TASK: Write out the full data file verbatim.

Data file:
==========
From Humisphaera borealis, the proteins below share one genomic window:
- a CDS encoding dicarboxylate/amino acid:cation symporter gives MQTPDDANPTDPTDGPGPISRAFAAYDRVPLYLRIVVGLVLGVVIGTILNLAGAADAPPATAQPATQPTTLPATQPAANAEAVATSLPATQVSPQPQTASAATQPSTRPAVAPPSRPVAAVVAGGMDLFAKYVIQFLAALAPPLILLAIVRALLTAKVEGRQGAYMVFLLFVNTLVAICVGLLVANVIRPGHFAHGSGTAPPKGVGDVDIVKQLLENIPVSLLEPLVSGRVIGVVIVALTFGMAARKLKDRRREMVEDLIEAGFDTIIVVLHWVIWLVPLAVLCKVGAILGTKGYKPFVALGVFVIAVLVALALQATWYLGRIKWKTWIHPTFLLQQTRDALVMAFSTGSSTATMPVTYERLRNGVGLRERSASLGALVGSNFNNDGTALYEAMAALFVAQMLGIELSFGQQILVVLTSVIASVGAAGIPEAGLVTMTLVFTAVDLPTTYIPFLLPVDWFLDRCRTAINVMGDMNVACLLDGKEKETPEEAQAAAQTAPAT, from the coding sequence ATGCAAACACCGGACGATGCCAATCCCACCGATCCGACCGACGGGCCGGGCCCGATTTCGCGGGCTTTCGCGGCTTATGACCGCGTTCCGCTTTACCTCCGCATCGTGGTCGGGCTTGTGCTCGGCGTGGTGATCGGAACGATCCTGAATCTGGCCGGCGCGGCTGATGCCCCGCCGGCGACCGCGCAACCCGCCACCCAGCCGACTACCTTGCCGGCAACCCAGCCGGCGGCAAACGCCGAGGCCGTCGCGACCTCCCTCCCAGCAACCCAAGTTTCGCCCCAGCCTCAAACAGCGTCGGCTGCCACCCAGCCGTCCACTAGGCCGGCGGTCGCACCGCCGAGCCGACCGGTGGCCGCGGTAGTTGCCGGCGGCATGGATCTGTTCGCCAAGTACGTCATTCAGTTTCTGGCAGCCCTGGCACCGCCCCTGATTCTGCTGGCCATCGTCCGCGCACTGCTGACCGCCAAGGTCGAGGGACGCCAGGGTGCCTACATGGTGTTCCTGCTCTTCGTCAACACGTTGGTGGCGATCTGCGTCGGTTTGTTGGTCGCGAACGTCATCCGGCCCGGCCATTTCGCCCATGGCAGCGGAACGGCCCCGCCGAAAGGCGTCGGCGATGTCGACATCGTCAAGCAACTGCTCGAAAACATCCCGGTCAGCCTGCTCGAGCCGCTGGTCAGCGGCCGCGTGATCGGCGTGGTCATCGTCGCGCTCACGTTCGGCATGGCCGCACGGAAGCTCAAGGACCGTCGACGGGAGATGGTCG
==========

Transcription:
From Humisphaera borealis, the proteins below share one genomic window:
- a CDS encoding dicarboxylate/amino acid:cation symporter gives MQTPDDANPTDPTDGPGPISRAFAAYDRVPLYLRIVVGLVLGVVIGTILNLAGAADAPPATAQPATQPTTLPATQPAANAEAVATSLPATQVSPQPQTASAATQPSTRPAVAPPSRPVAAVVAGGMDLFAKYVIQFLAALAPPLILLAIVRALLTAKVEGRQGAYMVFLLFVNTLVAICVGLLVANVIRPGHFAHGSGTAPPKGVGDVDIVKQLLENIPVSLLEPLVSGRVIGVVIVALTFGMAARKLKDRRREMVEDLIEAGFDTIIVVLHWVIWLVPLAVLCKVGAILGTKGYKPFVALGVFVIAVLVALALQATWYLGRIKWKTWIHPTFLLQQTRDALVMAFSTGSSTATMPVTYERLRNGVGLRERSASLGALVGSNFNNDGTALYEAMAALFVAQMLGIELSFGQQILVVLTSVIASVGAAGIPEAGLVTMTLVFTAVDLPTTYIPFLLPVDWFLDRCRTAINVMGDMNVACLLDGKEKETPEEAQAAAQTAPAT, from the coding sequence ATGCAAACACCGGACGATGCCAATCCCACCGATCCGACCGACGGGCCGGGCCCGATTTCGCGGGCTTTCGCGGCTTATGACCGCGTTCCGCTTTACCTCCGCATCGTGGTCGGGCTTGTGCTCGGCGTGGTGATCGGAACGATCCTGAATCTGGCCGGCGCGGCTGATGCCCCGCCGGCGACCGCGCAACCCGCCACCCAGCCGACTACCTTGCCGGCAACCCAGCCGGCGGCAAACGCCGAGGCCGTCGCGACCTCCCTCCCAGCAACCCAAGTTTCGCCCCAGCCTCAAACAGCGTCGGCTGCCACCCAGCCGTCCACTAGGCCGGCGGTCGCACCGCCGAGCCGACCGGTGGCCGCGGTAGTTGCCGGCGGCATGGATCTGTTCGCCAAGTACGTCATTCAGTTTCTGGCAGCCCTGGCACCGCCCCTGATTCTGCTGGCCATCGTCCGCGCACTGCTGACCGCCAAGGTCGAGGGACGCCAGGGTGCCTACATGGTGTTCCTGCTCTTCGTCAACACGTTGGTGGCGATCTGCGTCGGTTTGTTGGTCGCGAACGTCATCCGGCCCGGCCATTTCGCCCATGGCAGCGGAACGGCCCCGCCGAAAGGCGTCGGCGATGTCGACATCGTCAAGCAACTGCTCGAAAACATCCCGGTCAGCCTGCTCGAGCCGCTGGTCAGCGGCCGCGTGATCGGCGTGGTCATCGTCGCGCTCACGTTCGGCATGGCCGCACGGAAGCTCAAGGACCGTCGACGGGAGATGGTCG